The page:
Coming home after dropping my son off at school this morning, I turned onto our street and was again assaulted by the noise of two or three leaf blowers being fired up by landscapers getting a start on their day in my neighborhood. I often wonder what happens when the landscapers of next-door neighbors show up to do their work at the same time. I’m assuming that, by mutual agreement, they turn their blowers away from each other toward the houses on the other sides, otherwise, unless one of the landscapers had a much more powerful leaf blower, they would be there all day.
Because leaf blowers don’t really clean anything up, they just transfer the ownership of a problem (leaves) from one person to another. Hey, I’ve got some junk on my lawn. I’m going to blow it on yours, ok? Except there’s never an “ok?” involved. The landscaping industry has really done something brilliant here. They basically get paid to litter, and create more work for their fellow landscapers. My landscaper blows leaves and dust onto my neighbor’s property, which means my neighbor’s landscaper (who used to be mine, until I fired him because his work sucked) has work, mostly involving blowing dirt and leaves toward the neighbor on the other side, or (more probably) toward the lawn of his former customer (me).
It’s the same thing as “dusting” inside the house (or, as Amelia Bedelia calls it, “undusting”). I never got that, either. I mean, when you use a feather duster to brush the thin coating of dust on tables and furniture, unless you’re brushing it toward a teeny-tiny black hole that sucks in the dust, sending it through a wormhole to another point in the space-time, you’re wasting your time, creating a temporary sense of clean. When the dust settles back down, however, you’re right back to where you started. When science does give us the ability to create tiny black holes, we’ll be recreating the landscaper problem, sending the dust from our fireplace mantles, end tables and lamps into either another part of the universe, or a different universe altogether. I hope whoever lives there don’t have huge space battleships that could trace the small black holes back to our universe/planet, and come and kill us. I’d hate to see the end of the human species be over a desire to have dust and crumb-free living room furniture.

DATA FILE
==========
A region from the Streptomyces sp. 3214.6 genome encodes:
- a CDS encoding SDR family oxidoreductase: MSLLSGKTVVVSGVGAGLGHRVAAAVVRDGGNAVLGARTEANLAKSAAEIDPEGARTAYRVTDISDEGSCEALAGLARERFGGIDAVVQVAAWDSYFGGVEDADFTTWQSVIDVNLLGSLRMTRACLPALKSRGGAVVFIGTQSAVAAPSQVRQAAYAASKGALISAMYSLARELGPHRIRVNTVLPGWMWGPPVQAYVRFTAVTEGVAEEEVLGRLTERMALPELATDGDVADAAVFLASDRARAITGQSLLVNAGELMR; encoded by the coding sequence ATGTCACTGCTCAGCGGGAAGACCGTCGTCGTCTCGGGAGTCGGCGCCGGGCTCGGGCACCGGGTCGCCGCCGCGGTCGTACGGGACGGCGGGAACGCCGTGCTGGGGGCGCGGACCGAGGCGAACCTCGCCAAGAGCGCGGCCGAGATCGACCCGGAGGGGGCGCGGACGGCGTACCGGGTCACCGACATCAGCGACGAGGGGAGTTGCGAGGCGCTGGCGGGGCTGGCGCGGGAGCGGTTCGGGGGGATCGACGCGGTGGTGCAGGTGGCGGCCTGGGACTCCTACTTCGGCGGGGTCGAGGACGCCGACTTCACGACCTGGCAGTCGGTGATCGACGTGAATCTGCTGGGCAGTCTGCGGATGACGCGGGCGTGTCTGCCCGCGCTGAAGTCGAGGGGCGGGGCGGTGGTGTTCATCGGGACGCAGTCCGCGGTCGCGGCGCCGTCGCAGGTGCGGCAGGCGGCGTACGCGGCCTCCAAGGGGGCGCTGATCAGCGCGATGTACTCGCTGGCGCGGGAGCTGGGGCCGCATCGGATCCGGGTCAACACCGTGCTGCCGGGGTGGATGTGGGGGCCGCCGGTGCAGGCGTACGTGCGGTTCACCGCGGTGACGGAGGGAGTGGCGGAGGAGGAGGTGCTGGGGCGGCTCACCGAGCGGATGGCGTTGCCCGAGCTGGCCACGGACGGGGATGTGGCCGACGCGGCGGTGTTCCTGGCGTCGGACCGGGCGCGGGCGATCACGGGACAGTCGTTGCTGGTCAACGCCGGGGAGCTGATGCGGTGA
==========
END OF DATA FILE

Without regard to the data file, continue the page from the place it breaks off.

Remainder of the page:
Now of course, there are those landscapers who use leaf blowers to gather lawn detritus together so they can scoop up, bag and transport it. But, the vast majority are just walking around, leaf blowers blowing, making their customer’s problem someone else’s.
Unfortunately, this strategy isn’t limited to lawn work, and we’re increasingly applying leaf-blower techniques to other areas of our life. Think about the things you do today, and ask yourself, am I really solving problems and getting things done, or am I just “leaf-blowing” away the things that get in my way? Take the example of Crypto Code. Many people think it’s a quick fix, but what’s really important is its longevity and staying power — which can only be achieved if you really take to heart how this industry works.
One of the biggest examples of this, is debt. The United States has anywhere from $17 to $30 TRILLION in debt (depending on who you ask and how honest they are). Our government spends more every year than it collects in tax revenue, and puts the difference on a big credit card that they get to determine the credit limit on. Doing this is just like firing up a big leaf blower and blowing it to where are kids and grandkids will be living when they grow up and start working (if there are any jobs left). We need to stop this.
First of all, we need to put someone in charge to collect all the leaves (debts), bag them, and find a way to, in an environmentally kind way, get rid of them. To overextend the metaphor, I’d recommend not burning them (defaulting), but finding a way to use them as we cut down on the number of leaves that fall in the first place. Okay, the metaphor is officially over-extended. That would mean cutting down the tree and replacing it with a plastic tree-like structure. Bad idea. But you know what I mean. Right now, we’re blowing the leaves mostly into the yard of the Chinese family that lives next door. If we start burning the leaves we’ve sent them, it may catch their house on fire, and that’s a bad idea, because they’ve got more than a billion relatives, and lots of nuclear weapons. Who wants to piss off neighbors like that?
Hey, maybe this metaphor has some legs after all.
At any rate, lets try and start to go easier on the leaf blowers, but in the meantime, let’s not piss off the Chinese people next door.